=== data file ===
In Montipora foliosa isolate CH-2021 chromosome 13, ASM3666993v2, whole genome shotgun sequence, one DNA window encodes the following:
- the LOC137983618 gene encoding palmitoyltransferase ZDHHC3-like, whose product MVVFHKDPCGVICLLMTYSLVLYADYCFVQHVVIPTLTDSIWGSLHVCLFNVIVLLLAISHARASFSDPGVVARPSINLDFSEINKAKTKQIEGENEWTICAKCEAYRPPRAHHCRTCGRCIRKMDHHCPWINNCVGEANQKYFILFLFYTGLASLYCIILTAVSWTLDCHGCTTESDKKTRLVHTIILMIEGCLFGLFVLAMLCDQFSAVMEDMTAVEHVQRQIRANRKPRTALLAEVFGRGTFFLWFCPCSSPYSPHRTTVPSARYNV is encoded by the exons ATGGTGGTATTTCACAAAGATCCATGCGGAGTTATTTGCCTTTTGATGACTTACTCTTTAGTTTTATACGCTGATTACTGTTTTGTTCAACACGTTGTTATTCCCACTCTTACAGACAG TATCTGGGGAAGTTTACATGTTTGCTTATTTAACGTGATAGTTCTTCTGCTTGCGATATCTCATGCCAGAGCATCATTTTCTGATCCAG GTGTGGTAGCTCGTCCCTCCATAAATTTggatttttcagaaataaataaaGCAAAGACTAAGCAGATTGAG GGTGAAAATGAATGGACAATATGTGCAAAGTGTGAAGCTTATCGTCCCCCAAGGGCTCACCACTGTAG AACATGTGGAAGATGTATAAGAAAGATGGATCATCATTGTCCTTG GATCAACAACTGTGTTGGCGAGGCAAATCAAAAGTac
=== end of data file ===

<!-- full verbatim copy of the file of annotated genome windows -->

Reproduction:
In Montipora foliosa isolate CH-2021 chromosome 13, ASM3666993v2, whole genome shotgun sequence, one DNA window encodes the following:
- the LOC137983618 gene encoding palmitoyltransferase ZDHHC3-like, whose product MVVFHKDPCGVICLLMTYSLVLYADYCFVQHVVIPTLTDSIWGSLHVCLFNVIVLLLAISHARASFSDPGVVARPSINLDFSEINKAKTKQIEGENEWTICAKCEAYRPPRAHHCRTCGRCIRKMDHHCPWINNCVGEANQKYFILFLFYTGLASLYCIILTAVSWTLDCHGCTTESDKKTRLVHTIILMIEGCLFGLFVLAMLCDQFSAVMEDMTAVEHVQRQIRANRKPRTALLAEVFGRGTFFLWFCPCSSPYSPHRTTVPSARYNV is encoded by the exons ATGGTGGTATTTCACAAAGATCCATGCGGAGTTATTTGCCTTTTGATGACTTACTCTTTAGTTTTATACGCTGATTACTGTTTTGTTCAACACGTTGTTATTCCCACTCTTACAGACAG TATCTGGGGAAGTTTACATGTTTGCTTATTTAACGTGATAGTTCTTCTGCTTGCGATATCTCATGCCAGAGCATCATTTTCTGATCCAG GTGTGGTAGCTCGTCCCTCCATAAATTTggatttttcagaaataaataaaGCAAAGACTAAGCAGATTGAG GGTGAAAATGAATGGACAATATGTGCAAAGTGTGAAGCTTATCGTCCCCCAAGGGCTCACCACTGTAG AACATGTGGAAGATGTATAAGAAAGATGGATCATCATTGTCCTTG GATCAACAACTGTGTTGGCGAGGCAAATCAAAAGTac